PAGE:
This is an archived article that was published on sltrib.com in 2012, and information in the article may be outdated. It is provided only for personal research purposes and may not be reprinted.
Sen. Ben McAdams' bill to change the funding mechanisms for public education is a proposal with good ideas, of both substance and whimsy.
First, the whimsy. McAdams, a Democrat, has included a provision that he surely knows will never pass. SB54 would dedicate 30 percent of future increases in sales tax revenue to public education. If that sounds familiar, it's because the Republican super majority in the Legislature last year overrode a veto to earmark the same percentage of sales tax growth to transportation.
Providing education the same earmark, only fair for a public service at least as important as transportation, would tie the hands of future legislatures. The transportation earmark was misguided and never should have become law. If McAdams is serious in trying to convince Republican legislators that public education is as deserving of such an earmark, he is fantasizing.
Another of SB54's doomed provisions would require disclosure of any negative impact on education funding of all future state or local legislation. While this would provide needed protection for public-education funding, it will never fly.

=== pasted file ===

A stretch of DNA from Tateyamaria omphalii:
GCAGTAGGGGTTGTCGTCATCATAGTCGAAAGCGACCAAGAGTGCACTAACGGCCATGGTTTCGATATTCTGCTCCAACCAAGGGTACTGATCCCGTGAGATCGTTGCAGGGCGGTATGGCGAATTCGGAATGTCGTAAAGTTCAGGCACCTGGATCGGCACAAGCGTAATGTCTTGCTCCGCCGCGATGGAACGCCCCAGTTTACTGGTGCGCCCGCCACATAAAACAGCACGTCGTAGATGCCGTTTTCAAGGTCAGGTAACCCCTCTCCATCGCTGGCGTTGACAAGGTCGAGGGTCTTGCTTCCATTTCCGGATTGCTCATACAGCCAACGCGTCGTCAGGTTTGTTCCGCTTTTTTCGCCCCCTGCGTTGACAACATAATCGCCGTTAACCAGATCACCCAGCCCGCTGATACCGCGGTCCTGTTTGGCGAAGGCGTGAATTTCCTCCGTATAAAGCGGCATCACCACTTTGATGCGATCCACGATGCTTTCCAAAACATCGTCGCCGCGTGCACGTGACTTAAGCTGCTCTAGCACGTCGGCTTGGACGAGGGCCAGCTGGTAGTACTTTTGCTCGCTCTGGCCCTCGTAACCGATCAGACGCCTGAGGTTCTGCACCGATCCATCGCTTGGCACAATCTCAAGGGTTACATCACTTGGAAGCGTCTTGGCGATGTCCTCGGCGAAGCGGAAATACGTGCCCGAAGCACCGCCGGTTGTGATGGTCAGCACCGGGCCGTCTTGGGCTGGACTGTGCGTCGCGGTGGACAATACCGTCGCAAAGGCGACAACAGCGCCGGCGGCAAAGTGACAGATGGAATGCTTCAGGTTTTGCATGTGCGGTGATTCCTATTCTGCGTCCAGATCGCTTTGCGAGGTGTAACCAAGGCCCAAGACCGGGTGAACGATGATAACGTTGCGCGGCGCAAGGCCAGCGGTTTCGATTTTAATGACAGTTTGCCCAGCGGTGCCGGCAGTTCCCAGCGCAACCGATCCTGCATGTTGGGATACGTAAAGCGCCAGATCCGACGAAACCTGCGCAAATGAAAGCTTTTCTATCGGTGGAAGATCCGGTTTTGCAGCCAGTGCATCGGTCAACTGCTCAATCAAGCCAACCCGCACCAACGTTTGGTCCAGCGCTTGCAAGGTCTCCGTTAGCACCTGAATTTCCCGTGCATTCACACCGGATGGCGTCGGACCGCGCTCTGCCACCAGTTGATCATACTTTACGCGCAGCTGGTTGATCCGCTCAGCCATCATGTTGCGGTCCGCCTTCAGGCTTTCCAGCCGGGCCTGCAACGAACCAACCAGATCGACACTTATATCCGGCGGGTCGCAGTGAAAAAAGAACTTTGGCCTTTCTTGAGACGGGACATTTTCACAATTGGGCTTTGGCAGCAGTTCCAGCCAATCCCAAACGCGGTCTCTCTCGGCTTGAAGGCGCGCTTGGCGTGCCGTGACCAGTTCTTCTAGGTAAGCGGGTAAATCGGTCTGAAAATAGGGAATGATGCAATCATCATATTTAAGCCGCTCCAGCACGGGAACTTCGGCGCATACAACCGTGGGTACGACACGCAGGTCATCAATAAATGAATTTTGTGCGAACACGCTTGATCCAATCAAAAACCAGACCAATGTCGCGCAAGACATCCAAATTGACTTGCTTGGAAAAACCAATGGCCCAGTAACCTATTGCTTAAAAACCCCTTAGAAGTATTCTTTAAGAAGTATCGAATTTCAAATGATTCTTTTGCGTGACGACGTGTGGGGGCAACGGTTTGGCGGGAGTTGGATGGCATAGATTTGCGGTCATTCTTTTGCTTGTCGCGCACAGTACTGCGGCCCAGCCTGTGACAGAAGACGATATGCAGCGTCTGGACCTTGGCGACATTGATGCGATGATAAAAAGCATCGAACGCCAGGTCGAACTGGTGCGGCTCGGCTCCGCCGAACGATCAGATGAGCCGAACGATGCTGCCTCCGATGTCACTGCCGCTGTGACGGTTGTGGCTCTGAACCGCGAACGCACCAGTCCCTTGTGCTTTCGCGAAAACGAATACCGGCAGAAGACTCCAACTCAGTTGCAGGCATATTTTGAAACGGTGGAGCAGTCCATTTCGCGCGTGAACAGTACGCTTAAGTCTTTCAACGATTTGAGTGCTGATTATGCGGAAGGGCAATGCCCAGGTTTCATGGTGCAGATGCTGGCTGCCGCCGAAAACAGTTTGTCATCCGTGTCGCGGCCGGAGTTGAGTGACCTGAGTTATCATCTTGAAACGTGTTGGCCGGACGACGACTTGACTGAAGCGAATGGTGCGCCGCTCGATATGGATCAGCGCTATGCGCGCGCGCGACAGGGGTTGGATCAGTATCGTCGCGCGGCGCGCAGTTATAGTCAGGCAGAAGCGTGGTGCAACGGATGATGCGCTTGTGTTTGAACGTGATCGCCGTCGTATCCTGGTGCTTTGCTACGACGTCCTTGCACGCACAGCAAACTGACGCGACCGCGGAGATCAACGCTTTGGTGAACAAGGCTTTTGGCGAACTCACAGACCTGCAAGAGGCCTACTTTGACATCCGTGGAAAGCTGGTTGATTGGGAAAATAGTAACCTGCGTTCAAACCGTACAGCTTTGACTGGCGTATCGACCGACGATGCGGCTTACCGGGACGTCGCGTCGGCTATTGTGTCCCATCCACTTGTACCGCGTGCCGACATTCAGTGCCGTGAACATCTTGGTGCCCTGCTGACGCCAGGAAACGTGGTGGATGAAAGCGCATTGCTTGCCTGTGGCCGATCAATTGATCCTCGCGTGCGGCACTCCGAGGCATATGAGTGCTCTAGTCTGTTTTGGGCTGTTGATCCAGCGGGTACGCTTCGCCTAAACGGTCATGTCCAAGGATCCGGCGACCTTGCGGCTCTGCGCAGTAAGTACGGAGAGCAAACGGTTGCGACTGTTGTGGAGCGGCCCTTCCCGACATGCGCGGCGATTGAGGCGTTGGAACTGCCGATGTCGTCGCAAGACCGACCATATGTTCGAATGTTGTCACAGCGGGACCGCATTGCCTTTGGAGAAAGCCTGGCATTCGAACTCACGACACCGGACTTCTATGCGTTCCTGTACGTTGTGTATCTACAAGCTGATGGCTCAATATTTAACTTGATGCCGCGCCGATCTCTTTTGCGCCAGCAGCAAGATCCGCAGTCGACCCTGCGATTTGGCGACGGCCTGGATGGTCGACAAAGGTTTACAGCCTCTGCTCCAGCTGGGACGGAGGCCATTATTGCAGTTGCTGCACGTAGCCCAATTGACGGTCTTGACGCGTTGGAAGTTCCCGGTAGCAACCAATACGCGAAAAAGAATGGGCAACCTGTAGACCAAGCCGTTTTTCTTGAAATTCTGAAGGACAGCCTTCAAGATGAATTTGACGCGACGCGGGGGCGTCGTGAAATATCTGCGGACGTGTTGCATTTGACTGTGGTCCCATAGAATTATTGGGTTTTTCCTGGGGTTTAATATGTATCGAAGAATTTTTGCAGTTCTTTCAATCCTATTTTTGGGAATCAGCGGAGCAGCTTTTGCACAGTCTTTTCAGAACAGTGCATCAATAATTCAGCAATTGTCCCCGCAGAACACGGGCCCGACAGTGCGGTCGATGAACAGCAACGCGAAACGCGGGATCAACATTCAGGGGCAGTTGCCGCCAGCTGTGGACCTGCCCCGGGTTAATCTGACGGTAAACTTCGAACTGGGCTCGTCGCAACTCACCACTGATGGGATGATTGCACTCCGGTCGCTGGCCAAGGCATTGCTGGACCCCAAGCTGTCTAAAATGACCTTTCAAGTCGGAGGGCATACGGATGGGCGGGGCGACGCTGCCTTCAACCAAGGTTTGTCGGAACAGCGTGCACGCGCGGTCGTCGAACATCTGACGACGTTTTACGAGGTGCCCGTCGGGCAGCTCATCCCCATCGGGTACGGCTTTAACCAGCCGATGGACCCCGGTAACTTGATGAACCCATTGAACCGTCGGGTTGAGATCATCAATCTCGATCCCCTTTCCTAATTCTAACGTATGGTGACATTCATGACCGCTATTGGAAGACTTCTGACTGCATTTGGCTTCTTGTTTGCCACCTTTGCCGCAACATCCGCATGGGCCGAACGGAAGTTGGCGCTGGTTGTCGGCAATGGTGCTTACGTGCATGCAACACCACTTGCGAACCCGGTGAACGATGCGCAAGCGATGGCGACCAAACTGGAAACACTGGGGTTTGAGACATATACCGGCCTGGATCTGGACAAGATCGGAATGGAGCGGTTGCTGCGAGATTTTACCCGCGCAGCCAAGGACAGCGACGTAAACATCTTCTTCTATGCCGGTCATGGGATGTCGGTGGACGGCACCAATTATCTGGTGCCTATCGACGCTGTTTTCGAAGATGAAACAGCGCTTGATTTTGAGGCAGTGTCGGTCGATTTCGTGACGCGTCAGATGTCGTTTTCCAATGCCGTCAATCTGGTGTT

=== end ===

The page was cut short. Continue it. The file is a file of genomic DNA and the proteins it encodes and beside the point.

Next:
Now to the substance. McAdams' bill would establish or re-establish a realistic "funding floor," or basic amount the state must allocate per-student to public education. He's right that a constitutional amendment to allow income tax revenue to be used, not only for public education as first established in the Utah Constitution, but also for higher education, has eroded the education fund.
The current flat income tax rate of 5 percent, a drop from the former 7 percent rate, has also drained public schools.
To maintain the funding floor set at $750 per student beyond the current Weighted Pupil Unit, McAdams offers two more reforms, both of which are likely to be proclaimed unconscionable tax increases at the Republican Legislature. Nevertheless, they deserve consideration.
The first would freeze the basic property tax levy if education funding dropped below the funding floor. If gross property tax revenue rose, as it probably will as the Great Recession gradually fades, the levy would not be adjusted as it now is to keep property tax receipts stable. The net effect would be more dollars for education.
McAdams' best idea would freeze the value of the income tax personal exemption at a current dollar amount, ending inflation adjustments. Eventually, large families would pay more for their children's education, instead of putting the largest burden on the system and paying the least.
McAdams' bill is a serious attempt to protect public education funding. It deserves to be heard.